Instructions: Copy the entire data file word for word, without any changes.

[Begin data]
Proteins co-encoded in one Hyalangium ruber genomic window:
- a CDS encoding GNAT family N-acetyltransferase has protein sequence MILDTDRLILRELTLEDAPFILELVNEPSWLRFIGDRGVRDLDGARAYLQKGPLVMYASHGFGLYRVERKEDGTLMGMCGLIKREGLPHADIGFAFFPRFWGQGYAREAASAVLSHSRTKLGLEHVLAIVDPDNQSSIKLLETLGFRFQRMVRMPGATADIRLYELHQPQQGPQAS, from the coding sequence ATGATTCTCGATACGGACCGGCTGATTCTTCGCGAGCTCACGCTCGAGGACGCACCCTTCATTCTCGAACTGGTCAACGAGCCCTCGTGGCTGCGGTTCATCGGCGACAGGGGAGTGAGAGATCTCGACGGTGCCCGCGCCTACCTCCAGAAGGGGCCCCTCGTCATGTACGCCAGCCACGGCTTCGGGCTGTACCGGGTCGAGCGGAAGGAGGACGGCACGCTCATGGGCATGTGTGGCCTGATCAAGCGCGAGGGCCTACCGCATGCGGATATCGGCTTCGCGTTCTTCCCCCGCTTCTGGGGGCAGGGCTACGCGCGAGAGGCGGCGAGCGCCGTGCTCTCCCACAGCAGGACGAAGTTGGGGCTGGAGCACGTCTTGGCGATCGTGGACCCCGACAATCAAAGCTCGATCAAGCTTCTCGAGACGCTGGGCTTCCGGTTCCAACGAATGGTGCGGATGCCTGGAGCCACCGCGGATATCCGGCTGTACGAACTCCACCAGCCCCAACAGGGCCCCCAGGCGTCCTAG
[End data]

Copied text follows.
Proteins co-encoded in one Hyalangium ruber genomic window:
- a CDS encoding GNAT family N-acetyltransferase has protein sequence MILDTDRLILRELTLEDAPFILELVNEPSWLRFIGDRGVRDLDGARAYLQKGPLVMYASHGFGLYRVERKEDGTLMGMCGLIKREGLPHADIGFAFFPRFWGQGYAREAASAVLSHSRTKLGLEHVLAIVDPDNQSSIKLLETLGFRFQRMVRMPGATADIRLYELHQPQQGPQAS, from the coding sequence ATGATTCTCGATACGGACCGGCTGATTCTTCGCGAGCTCACGCTCGAGGACGCACCCTTCATTCTCGAACTGGTCAACGAGCCCTCGTGGCTGCGGTTCATCGGCGACAGGGGAGTGAGAGATCTCGACGGTGCCCGCGCCTACCTCCAGAAGGGGCCCCTCGTCATGTACGCCAGCCACGGCTTCGGGCTGTACCGGGTCGAGCGGAAGGAGGACGGCACGCTCATGGGCATGTGTGGCCTGATCAAGCGCGAGGGCCTACCGCATGCGGATATCGGCTTCGCGTTCTTCCCCCGCTTCTGGGGGCAGGGCTACGCGCGAGAGGCGGCGAGCGCCGTGCTCTCCCACAGCAGGACGAAGTTGGGGCTGGAGCACGTCTTGGCGATCGTGGACCCCGACAATCAAAGCTCGATCAAGCTTCTCGAGACGCTGGGCTTCCGGTTCCAACGAATGGTGCGGATGCCTGGAGCCACCGCGGATATCCGGCTGTACGAACTCCACCAGCCCCAACAGGGCCCCCAGGCGTCCTAG